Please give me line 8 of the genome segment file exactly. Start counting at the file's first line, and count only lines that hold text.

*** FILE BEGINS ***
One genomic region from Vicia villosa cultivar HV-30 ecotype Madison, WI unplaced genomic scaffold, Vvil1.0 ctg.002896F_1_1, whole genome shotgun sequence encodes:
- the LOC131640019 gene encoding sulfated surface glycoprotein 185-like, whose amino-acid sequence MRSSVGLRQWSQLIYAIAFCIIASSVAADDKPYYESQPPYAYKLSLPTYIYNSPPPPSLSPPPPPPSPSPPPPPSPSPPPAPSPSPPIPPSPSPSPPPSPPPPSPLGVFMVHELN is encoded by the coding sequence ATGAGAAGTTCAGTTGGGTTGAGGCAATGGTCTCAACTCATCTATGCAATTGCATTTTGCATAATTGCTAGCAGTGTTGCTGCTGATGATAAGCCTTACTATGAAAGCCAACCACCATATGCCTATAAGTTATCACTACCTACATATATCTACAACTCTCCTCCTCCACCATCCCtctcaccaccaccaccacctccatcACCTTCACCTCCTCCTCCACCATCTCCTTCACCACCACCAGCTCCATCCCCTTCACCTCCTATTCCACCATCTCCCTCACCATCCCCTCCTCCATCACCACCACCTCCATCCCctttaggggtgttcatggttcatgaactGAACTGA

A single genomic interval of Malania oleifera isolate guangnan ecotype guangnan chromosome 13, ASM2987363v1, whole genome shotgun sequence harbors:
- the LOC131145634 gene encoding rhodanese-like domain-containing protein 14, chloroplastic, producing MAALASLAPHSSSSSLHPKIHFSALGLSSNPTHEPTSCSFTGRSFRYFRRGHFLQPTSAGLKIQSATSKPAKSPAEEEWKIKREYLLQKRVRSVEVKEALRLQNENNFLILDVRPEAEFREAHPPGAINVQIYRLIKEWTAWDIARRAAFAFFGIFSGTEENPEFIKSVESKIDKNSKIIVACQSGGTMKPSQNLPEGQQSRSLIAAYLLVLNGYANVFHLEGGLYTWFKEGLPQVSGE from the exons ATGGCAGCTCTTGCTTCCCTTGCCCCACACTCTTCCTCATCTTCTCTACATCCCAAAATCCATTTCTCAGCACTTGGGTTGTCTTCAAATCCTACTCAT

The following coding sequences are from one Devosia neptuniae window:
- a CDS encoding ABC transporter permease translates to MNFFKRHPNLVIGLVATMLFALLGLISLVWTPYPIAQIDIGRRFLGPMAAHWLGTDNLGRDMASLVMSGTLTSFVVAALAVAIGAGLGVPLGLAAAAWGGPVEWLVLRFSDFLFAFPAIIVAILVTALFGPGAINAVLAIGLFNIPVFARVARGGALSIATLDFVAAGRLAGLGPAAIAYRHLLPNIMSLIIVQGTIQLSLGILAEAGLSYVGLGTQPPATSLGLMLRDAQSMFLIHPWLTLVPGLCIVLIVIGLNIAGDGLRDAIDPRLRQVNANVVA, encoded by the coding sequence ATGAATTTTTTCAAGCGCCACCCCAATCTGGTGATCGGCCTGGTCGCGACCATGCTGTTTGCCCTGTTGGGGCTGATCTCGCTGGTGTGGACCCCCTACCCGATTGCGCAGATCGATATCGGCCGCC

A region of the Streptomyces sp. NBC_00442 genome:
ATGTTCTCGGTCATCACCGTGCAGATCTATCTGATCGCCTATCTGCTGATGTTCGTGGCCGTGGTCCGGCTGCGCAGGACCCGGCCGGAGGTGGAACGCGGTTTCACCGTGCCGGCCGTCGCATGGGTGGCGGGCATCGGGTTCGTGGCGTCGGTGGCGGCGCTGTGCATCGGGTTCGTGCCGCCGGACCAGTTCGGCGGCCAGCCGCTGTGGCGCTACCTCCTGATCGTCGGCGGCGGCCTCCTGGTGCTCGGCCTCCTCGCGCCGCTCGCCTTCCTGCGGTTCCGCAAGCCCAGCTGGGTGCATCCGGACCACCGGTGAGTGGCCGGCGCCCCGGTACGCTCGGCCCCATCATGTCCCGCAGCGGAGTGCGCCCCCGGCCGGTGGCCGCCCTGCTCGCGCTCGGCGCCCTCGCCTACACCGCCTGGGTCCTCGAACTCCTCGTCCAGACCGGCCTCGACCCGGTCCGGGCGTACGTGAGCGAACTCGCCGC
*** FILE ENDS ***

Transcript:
ATGTTCTCGGTCATCACCGTGCAGATCTATCTGATCGCCTATCTGCTGATGTTCGTGGCCGTGGTCCGGCTGCGCAGGACCCGGCCGGAGGTGGAACGCGGTTTCACCGTGCCGGCCGTCGCATGGGTGGCGGGCATCGGGTTCGTGGCGTCGGTGGCGGCGCTGTGCATCGGGTTCGTGCCGCCGGACCAGTTCGGCGGCCAGCCGCTGTGGCGCTACCTCCTGATCGTCGGCGGCGGCCTCCTGGTGCTCGGCCTCCTCGCGCCGCTCGCCTTCCTGCGGTTCCGCAAGCCCAGCTGGGTGCATCCGGACCACCGGTGAGTGGCCGGCGCCCCGGTACGCTCGGCCCCATCATGTCCCGCAGCGGAGTGCGCCCCCGGCCGGTGGCCGCCCTGCTCGCGCTCGGCGCCCTCGCCTACACCGCCTGGGTCCTCGAACTCCTCGTCCAGACCGGCCTCGACCCGGTCCGGGCGTACGTGAGCGAACTCGCCGC